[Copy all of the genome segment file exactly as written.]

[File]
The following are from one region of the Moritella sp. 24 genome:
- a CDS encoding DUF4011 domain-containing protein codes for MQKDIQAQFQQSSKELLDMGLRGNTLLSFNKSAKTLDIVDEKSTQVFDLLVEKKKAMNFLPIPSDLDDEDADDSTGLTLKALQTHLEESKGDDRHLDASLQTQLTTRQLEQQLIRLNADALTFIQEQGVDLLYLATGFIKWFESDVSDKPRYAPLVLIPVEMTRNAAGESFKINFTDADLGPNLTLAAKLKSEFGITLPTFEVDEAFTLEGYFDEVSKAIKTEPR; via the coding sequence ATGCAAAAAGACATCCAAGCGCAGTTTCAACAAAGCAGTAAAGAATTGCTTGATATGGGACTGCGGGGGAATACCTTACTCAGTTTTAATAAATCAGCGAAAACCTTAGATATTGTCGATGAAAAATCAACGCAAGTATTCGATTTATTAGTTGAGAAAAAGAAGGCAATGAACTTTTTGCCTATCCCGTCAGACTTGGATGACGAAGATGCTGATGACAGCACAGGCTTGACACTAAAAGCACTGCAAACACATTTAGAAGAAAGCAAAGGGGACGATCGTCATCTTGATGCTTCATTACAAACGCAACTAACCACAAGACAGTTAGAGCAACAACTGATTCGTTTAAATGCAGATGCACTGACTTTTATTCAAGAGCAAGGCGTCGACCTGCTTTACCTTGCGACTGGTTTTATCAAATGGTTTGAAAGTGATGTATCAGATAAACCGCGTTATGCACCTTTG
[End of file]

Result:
The following are from one region of the Moritella sp. 24 genome:
- a CDS encoding DUF4011 domain-containing protein codes for MQKDIQAQFQQSSKELLDMGLRGNTLLSFNKSAKTLDIVDEKSTQVFDLLVEKKKAMNFLPIPSDLDDEDADDSTGLTLKALQTHLEESKGDDRHLDASLQTQLTTRQLEQQLIRLNADALTFIQEQGVDLLYLATGFIKWFESDVSDKPRYAPLVLIPVEMTRNAAGESFKINFTDADLGPNLTLAAKLKSEFGITLPTFEVDEAFTLEGYFDEVSKAIKTEPR; via the coding sequence ATGCAAAAAGACATCCAAGCGCAGTTTCAACAAAGCAGTAAAGAATTGCTTGATATGGGACTGCGGGGGAATACCTTACTCAGTTTTAATAAATCAGCGAAAACCTTAGATATTGTCGATGAAAAATCAACGCAAGTATTCGATTTATTAGTTGAGAAAAAGAAGGCAATGAACTTTTTGCCTATCCCGTCAGACTTGGATGACGAAGATGCTGATGACAGCACAGGCTTGACACTAAAAGCACTGCAAACACATTTAGAAGAAAGCAAAGGGGACGATCGTCATCTTGATGCTTCATTACAAACGCAACTAACCACAAGACAGTTAGAGCAACAACTGATTCGTTTAAATGCAGATGCACTGACTTTTATTCAAGAGCAAGGCGTCGACCTGCTTTACCTTGCGACTGGTTTTATCAAATGGTTTGAAAGTGATGTATCAGATAAACCGCGTTATGCACCTTTG